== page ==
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Jena Landgraf
Germany

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Jena (German pronunciation: [ˈjeːna]) is a university city in central Germany on the river Saale. With a population of 103,000 it is the second largest city in the federal state of Thuringia, after Erfurt.

History

Jena was first mentioned in an 1182 document. In the 11th century it was a possession of the lords of Lobdeburg, but in the following century it developed into an independent market town with laws and magistrates of its own. Economy was based mainly on wine production. In 1286 the Dominicans were established in the city, followed by the Cistercians in 1301.

The margraves of Meißen imposed their authority over Jena in 1331. From 1423 it belonged to Electoral Saxony of the House of Wettin, which had inherited Meißen, remaining with it also after the division of its lands in 1485.

The Protestant Reformation was brought into the city in 1523. In the following years the Dominican and the Carmelite convents were attacked by the townsmen. In 1558, the university was founded by elector John Frederick the Magnanimous.

For a short period (1670–1690), Jena was the capital of an independent dukedom (Saxe-Jena). In 1692 it was annexed to Saxe-Eisenach and in 1741 to the Duchy (later Grand Duchy) of Saxe-Weimar, to which it belonged until 1918.

At the end of the 18th century the university became the largest and most famous within the German states, and made Jena the center of idealistic philosophy (with professors like Johann Gottlieb Fichte, Georg Wilhelm Friedrich Hegel, Friedrich Schiller and Friedrich Wilhelm Joseph Schelling) and of the early romanticism (with poets like Novalis, the brothers Schlegel and Ludwig Tieck). In 1794 the poets Goethe and Schiller met at the university and established a long lasting friendship.

On 14 October 1806, Napoleon fought and defeated the Prussian army here in the Battle of Jena-Auerstedt. Resistance against the French occupation was strong, especially among the town students, many of whom fought in the Lützow Free Corps in 1813. Two years later the Urburschenschaft fraternity was founded in the city.

At the end of the 19th century, with the building of the railway-line Saalbahn (along the river Saale) from Halle/Leipzig to Nürnberg, Jena became a center for precision machinery, optics and glass making, with the formation of the world famous companies Carl Zeiss Jena and Schott Jenaer Glaswerk, by Carl Zeiss, Ernst Abbe and Otto Schott.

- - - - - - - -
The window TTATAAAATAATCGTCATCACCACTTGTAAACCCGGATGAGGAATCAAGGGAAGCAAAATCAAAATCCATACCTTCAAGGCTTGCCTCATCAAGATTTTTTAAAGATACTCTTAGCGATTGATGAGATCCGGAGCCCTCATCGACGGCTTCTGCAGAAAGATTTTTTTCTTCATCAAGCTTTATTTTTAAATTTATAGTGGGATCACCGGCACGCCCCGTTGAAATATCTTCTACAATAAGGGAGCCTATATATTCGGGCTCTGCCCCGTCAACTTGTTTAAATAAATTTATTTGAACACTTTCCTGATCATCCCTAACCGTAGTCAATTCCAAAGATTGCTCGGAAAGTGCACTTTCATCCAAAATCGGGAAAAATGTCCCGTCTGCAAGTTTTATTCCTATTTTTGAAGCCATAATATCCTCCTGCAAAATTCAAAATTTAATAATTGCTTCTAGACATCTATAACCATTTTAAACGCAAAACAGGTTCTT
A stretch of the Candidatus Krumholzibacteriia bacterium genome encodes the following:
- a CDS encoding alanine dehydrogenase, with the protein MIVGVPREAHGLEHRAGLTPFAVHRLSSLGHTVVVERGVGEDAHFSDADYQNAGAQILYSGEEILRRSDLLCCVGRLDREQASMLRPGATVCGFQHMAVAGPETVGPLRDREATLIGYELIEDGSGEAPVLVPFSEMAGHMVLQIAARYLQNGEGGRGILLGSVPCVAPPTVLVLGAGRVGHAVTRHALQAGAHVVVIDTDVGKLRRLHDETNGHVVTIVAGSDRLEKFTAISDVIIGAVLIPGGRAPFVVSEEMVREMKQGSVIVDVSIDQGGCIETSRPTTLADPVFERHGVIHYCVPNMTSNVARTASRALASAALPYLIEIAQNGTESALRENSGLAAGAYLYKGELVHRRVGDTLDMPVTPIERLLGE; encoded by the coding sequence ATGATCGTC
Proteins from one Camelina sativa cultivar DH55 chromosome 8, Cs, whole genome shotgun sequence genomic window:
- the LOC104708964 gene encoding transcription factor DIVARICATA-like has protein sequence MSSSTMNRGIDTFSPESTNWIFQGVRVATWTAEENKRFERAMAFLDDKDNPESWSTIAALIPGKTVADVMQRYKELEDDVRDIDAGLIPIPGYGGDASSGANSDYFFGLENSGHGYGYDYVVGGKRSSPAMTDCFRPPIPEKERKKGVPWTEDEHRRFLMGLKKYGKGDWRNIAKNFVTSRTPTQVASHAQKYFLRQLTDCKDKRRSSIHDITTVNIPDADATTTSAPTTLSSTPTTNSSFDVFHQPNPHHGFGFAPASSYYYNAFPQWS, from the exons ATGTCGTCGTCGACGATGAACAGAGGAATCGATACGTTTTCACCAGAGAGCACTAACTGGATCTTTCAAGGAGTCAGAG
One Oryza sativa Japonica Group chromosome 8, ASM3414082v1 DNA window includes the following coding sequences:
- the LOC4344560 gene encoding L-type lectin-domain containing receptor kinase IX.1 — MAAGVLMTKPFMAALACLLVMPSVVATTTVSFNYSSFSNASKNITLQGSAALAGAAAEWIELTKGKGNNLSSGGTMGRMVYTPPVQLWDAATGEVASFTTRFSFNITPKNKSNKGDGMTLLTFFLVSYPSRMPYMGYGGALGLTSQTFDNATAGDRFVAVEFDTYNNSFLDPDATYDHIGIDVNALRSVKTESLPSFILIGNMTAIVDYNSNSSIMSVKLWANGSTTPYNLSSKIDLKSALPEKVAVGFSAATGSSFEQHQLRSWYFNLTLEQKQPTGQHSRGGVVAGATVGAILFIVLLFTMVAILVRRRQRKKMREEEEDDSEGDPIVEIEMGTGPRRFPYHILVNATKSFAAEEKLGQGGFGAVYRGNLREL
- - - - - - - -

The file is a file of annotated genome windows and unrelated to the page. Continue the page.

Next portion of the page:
In 1945, towards the end of World War II, Jena was heavily bombed by the American and British Allies. 153 people were killed and most of the medieval town centre was destroyed (though restored after the end of the war).

Part of the State of Thuringia from its foundation in 1920 on, it was incorporated into the German Democratic Republic in 1949 and its district of Gera in 1952. Since 1990, the city of Jena has been a part of the Free State of Thuringia in the united Federal Republic of Germany.

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Copyright: Frank Ellmerich
Type: Spherical
Resolution: 8000x4000
Uploaded: 27/07/2010
Updated: 30/09/2014
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Tags: dornburg; castle; göthe; saale; jena; thuringia; schiller; holzland; dichter
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Germany? Before the beginning there was Ginnungagap, an empty space of nothingness, filled with pure creative power. (Sort of like the inside of my head.)And it ends with Ragnarok, the twilight of the Gods. In between is much fighting, betrayal and romance. Just as a good Godly story should be.Heroes have their own graveyard called Valhalla. Unfortunately we cannot show you a panorama of it at this time, nor of the lovely Valkyries who are its escort service.Hail Odin, wandering God wielding wisdom and wand! Hail Freya, hail Tyr, hail Thor!Odin made the many lakes and the fish in them. In his traverses across the lands he caused there to be the Mulheim Bridge in Cologne, as did he make the Mercury fountain, Mercury being of his nature.But it is to the mighty Thor that the Hammering Man gives service.Between the time of the Nordic old ones and that of modern Frankfort there may have been a T.Rex or two on the scene. At least some mastodons for sure came through for lunch, then fell into tar pits to become fossils for us to find.And there we must leave you, O my most pure and holy children.Text by Steve Smith.